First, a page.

Version ordering does take build suffixes into account. This is unlike semver 2.0.0 but like earlier versions of semver. Version
1.2.3+1is considered a lower number than
Since a package may have published multiple versions that differ only by build suffix, pub still has to pick one of them somehow. Semver leaves that issue unresolved, so we just say that build numbers are sorted like pre-release suffixes.
Pre-release versions are excluded from most max ranges. Let's say a user is depending on "foo" with constraint
>=1.0.0 <2.0.0and that "foo" has published these versions:
2.1.0are excluded by the constraint since neither matches
<2.0.0. However, since semver specifies that pre-release versions are lower than the non-prerelease version (i.e.
2.0.0-beta < 2.0.0, then the
<2.0.0constraint does technically allow those.
But that's almost never what the user wants. If their package doesn't work with foo
2.0.0, it's certainly not likely to work with experimental, unstable versions of
2.0.0's API, which is what pre-release versions represent.
To handle that,
<version ranges to not allow pre-release versions of the maximum unless the max is itself a pre-release. In other words, a
<2.0.0constraint will prohibit not just
2.0.0but any pre-release of
Pre-release versions are avoided when possible. The above case handles pre-release versions at the top of the range, but what about in the middle? What if "foo" has these versions:
When a number of versions are valid, pub chooses the best one where "best" usually means "highest numbered". That follows the user's intuition that, all else being equal, they want the latest and greatest. Here, that would mean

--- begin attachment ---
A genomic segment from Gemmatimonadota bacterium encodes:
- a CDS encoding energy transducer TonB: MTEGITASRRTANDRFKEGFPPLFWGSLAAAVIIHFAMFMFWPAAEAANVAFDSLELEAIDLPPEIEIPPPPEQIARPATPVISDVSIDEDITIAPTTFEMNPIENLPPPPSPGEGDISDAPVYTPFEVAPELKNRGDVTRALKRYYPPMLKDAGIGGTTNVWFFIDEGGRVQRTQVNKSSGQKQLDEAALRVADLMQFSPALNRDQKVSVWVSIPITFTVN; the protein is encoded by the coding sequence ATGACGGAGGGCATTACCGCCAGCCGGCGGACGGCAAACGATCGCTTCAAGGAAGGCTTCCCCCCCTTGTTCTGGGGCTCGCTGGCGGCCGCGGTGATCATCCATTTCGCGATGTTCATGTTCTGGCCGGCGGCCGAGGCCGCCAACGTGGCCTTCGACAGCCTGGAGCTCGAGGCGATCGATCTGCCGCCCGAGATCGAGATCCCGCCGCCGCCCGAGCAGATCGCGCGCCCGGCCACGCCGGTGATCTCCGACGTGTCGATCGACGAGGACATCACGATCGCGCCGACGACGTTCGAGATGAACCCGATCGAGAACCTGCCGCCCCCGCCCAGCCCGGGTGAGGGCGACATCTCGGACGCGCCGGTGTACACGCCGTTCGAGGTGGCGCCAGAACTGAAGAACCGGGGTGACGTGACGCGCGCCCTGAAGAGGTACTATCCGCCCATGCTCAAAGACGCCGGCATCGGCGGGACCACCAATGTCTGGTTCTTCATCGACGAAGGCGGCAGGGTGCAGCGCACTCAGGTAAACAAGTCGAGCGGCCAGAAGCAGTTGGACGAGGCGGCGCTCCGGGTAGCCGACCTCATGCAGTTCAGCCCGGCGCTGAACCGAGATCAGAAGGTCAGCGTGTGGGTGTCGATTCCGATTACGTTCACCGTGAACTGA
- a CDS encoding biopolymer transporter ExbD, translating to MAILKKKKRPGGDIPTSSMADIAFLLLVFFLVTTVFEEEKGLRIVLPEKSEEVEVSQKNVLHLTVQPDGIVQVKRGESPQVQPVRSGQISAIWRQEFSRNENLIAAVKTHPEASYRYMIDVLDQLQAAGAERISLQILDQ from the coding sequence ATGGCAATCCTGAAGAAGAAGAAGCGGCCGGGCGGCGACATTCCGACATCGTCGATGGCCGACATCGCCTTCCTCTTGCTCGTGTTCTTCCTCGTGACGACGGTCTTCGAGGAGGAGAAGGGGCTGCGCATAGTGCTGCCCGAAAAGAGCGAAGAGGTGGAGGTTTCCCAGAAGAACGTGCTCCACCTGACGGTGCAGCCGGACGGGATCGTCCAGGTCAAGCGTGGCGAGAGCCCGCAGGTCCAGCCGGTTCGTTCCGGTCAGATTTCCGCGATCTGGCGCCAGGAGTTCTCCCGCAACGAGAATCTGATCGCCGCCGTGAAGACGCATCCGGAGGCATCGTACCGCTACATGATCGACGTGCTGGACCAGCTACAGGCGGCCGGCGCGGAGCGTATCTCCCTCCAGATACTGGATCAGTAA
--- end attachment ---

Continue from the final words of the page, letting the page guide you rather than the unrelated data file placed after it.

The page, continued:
1.3.0-experimental. However, most users don't want to use unstable versions of their dependencies.
We want pre-releases to be explicitly opt-in so that package consumers don't get unpleasant surprises and so that package maintainers are free to put out pre-releases and get feedback without dragging all of their users onto the bleeding edge.
To accommodate that, when pub is choosing a version, it uses priority order which is different from strict comparison ordering. Any stable version is considered higher priority than any unstable version. The above versions, in priority order, are:
This ensures that users only end up with an unstable version when there are no alternatives. Usually this means they've picked a constraint that specifically selects that unstable version -- they've deliberately opted into it.